September 23

Paul Kelly pessimistic; meanwhile in Paris…

Writing in his recently launched  book, March of Patriots, Paul Kelly thinks the future of the politicians’ republic is either a long period in ’storage’ or “an imaginative effort to find a viable direct election method.” (Paul Kelly is a senior journalist with The Australian, and closely covered the republican campaign over the last decades.)

This is indeed a pessimistic prediction for republicans.

A trial, called by some “the trial of the century”, has just opened in Paris.  It demonstrates why Australians would be unwise to change their tried and tested constitutional system to a politicians’ republic, even an “imaginative” one.

The case results from a complaint to magistrates by the President, Nicholas Sarkozy, about the improper inclusion of his name in a list of the names of businessmen, celebrities and politicians sent to a judge. It was alleged all those named were laundering bribes through secret accounts with the Clearstream bank in Luxembourg.

The defendant, in what is also being called the Clearstream affair, is the aristocratic former Prime Minister, Dominique de Villepin. Before the last presidential election, he and the President were rivals for the leadership of their party in succession to President Jacques Chirac, who was playing one off against the other in the hope of another term.

….former PM claims President behind political trial…

M de Villepin has been charged with criminal libel. "I am here because of the decision of one man and the obsession of one man: Nicolas Sarkozy," he said before entering the courtroom.

According to Henry Samuel writing for the London Daily Telegraph  (21/9) the “blue-blooded” former diplomat and prime minister faces a five-year prison term and a 45,000-Euro (A$ 76,486) fine.  He suggested the French president was using the trial  as a political weapon to destroy him.

 President Sarkozy will not have to appear in court and neither will his predecessor Jacques Chirac, who has denied any wrongdoing and  has claimed immunity from questioning under French law. A court official showed The Sunday Telegraph’s ( 13/9) Kim Willsher  the small wooden door at the back of the chamber through which Queen Marie Antoinette entered in 1793 and from which she left, after the show trial on trumped up charges in the Reign of Terror under the First Republic. 

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…Australian republic similar to Fifth …. 

The original model for an Australian politicians’ republic proposed in the nineties was similar to the French Fifth Republic, where the president was originally chosen by a college including members of parliament. He was not supposed to be an executive president.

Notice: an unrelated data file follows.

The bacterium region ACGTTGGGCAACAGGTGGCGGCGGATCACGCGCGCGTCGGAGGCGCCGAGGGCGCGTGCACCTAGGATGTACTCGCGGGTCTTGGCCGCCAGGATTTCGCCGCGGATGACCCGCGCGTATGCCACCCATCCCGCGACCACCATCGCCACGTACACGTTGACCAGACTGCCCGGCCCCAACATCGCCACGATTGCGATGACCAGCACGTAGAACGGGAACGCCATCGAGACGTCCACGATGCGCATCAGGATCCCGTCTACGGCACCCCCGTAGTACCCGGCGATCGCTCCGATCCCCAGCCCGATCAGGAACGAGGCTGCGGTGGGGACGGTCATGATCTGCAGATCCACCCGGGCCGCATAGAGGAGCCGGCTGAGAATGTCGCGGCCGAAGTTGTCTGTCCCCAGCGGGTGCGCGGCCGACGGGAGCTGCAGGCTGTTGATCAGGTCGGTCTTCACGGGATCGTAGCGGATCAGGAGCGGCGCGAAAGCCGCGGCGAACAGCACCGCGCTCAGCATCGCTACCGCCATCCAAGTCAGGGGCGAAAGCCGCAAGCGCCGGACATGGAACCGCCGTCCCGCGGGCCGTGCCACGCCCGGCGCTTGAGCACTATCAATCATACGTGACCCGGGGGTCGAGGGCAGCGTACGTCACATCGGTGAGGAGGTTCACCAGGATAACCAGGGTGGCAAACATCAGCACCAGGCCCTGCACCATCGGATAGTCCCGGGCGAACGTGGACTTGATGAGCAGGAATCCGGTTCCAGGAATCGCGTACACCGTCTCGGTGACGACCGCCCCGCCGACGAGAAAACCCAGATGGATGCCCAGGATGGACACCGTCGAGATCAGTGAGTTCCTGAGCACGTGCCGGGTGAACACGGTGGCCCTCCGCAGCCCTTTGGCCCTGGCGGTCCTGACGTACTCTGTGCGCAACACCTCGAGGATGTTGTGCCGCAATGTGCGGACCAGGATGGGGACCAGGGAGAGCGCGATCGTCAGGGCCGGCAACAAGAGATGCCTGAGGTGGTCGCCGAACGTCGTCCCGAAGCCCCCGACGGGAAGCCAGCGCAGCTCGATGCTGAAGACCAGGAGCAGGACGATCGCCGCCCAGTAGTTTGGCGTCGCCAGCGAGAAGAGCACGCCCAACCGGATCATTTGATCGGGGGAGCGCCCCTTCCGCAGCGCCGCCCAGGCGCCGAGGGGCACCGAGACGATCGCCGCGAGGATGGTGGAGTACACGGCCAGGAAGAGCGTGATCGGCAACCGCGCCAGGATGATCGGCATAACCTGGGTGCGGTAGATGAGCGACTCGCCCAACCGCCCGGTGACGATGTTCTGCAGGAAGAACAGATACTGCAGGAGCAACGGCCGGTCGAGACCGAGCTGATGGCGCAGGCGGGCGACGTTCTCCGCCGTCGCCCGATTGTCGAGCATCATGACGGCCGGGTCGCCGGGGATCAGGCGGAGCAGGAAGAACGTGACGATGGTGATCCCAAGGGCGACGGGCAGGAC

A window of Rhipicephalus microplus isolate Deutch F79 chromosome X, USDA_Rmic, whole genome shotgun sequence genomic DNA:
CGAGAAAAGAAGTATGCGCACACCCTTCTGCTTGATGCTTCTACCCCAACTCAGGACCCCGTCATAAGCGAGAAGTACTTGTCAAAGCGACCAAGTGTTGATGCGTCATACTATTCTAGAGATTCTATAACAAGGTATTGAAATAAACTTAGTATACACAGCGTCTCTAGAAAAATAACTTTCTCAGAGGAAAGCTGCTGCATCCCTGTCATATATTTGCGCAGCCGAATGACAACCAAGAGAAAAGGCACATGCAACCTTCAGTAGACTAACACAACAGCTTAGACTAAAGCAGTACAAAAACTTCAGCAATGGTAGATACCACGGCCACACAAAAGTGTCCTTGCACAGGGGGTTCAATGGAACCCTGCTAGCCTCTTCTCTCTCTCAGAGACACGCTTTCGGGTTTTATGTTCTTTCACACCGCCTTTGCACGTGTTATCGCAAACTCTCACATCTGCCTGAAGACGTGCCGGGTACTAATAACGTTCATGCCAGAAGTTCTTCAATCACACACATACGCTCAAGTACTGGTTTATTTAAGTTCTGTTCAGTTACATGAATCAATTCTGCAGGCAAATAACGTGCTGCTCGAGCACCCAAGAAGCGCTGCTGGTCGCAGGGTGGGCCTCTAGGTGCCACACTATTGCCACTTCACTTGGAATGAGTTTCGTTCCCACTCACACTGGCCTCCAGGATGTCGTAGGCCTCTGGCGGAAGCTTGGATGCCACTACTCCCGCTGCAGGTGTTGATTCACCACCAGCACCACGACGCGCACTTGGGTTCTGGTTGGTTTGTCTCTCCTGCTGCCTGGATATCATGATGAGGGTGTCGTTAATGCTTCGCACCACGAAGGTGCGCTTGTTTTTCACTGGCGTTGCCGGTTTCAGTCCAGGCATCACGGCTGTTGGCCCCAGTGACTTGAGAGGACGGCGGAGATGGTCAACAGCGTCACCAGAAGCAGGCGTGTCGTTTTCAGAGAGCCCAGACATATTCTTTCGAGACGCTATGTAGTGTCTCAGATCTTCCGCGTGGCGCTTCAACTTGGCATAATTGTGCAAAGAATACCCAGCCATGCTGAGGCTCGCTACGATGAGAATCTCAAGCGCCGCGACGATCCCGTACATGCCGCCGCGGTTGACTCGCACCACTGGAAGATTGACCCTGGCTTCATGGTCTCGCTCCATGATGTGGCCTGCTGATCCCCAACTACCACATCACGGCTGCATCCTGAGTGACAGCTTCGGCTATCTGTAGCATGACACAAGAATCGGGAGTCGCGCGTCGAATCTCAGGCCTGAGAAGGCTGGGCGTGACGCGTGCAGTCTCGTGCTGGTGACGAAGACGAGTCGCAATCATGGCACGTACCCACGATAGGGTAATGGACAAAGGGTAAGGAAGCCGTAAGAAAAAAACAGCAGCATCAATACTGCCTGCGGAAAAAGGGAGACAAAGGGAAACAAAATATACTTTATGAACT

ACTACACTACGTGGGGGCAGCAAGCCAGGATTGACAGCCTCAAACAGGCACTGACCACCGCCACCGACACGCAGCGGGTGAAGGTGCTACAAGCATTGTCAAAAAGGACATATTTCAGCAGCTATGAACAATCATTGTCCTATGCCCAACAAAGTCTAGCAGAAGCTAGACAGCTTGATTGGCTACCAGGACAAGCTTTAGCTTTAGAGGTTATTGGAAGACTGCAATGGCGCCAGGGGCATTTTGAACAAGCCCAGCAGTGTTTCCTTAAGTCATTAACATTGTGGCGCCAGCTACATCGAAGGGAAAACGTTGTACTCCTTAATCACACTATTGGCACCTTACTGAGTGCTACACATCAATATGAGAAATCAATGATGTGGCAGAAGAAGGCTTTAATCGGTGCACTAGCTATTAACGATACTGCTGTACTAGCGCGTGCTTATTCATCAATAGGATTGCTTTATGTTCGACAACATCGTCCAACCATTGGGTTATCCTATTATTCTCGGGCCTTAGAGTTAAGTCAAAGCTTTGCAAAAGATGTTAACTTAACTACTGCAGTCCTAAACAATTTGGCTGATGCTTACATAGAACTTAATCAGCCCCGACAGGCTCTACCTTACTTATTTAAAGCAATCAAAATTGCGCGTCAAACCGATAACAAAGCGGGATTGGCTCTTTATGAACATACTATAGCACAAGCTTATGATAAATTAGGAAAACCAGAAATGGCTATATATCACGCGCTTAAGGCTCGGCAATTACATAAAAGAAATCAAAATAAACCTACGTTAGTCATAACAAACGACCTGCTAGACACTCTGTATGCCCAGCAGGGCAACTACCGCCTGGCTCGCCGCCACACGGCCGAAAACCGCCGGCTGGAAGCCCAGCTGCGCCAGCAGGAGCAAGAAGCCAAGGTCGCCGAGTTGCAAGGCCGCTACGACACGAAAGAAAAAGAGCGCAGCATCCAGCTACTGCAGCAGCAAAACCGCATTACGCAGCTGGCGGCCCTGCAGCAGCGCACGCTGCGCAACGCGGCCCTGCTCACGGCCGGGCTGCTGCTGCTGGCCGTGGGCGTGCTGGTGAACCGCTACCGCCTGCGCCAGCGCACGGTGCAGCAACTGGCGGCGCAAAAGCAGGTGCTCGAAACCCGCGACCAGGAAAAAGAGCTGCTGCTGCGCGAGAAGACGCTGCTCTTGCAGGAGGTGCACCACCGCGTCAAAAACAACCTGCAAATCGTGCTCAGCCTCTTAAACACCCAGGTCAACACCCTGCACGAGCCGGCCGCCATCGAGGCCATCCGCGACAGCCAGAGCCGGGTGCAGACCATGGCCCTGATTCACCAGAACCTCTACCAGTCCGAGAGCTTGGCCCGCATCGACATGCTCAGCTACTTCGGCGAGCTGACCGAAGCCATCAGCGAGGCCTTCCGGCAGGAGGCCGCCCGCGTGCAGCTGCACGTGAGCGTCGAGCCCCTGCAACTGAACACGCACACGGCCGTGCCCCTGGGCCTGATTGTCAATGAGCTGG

A prime minister, broadly responsible to  parliament but appointed by the  president , would head the government. That took no account of the personality of the first president General Charles de Gaulle who exercised his powers to the full.

The reason for the Fifth Republic was the frequent failure of French constitutional systems. There have been more than a dozen since the settlement of Australia, including five republics, four monarchies, two empires, several revolutionary regimes, including the Reign of Terror, and one fascist government.

In the Fifth Republic both the powerful president and the prime minister are politicians. When they come from different parties this leads to a difficult period of cohabitation, when they plot against one another.

…Australian republicans did not think through…

The weakness of the first Keating Turnbull republic- which ACM exposed- was that it would lead to something close to a French Fifth Republic because of the vast powers inherited by the president from the governor-General. Without the constraints of the Australian Crown, and the conventions which surround it, an elected president would eventually take them as his own.

An important point which escaped most commentators was that this would happen without direct election, which it did in the first version of the Fifth Republic.  Under the first Keating- Turnbull republic the president had tenure- he could only be removed by a two thirds vote in parliament. The opposition would never join the government to remove a president which was doing the oppositions’ bidding.

[Republican executed by republicans]


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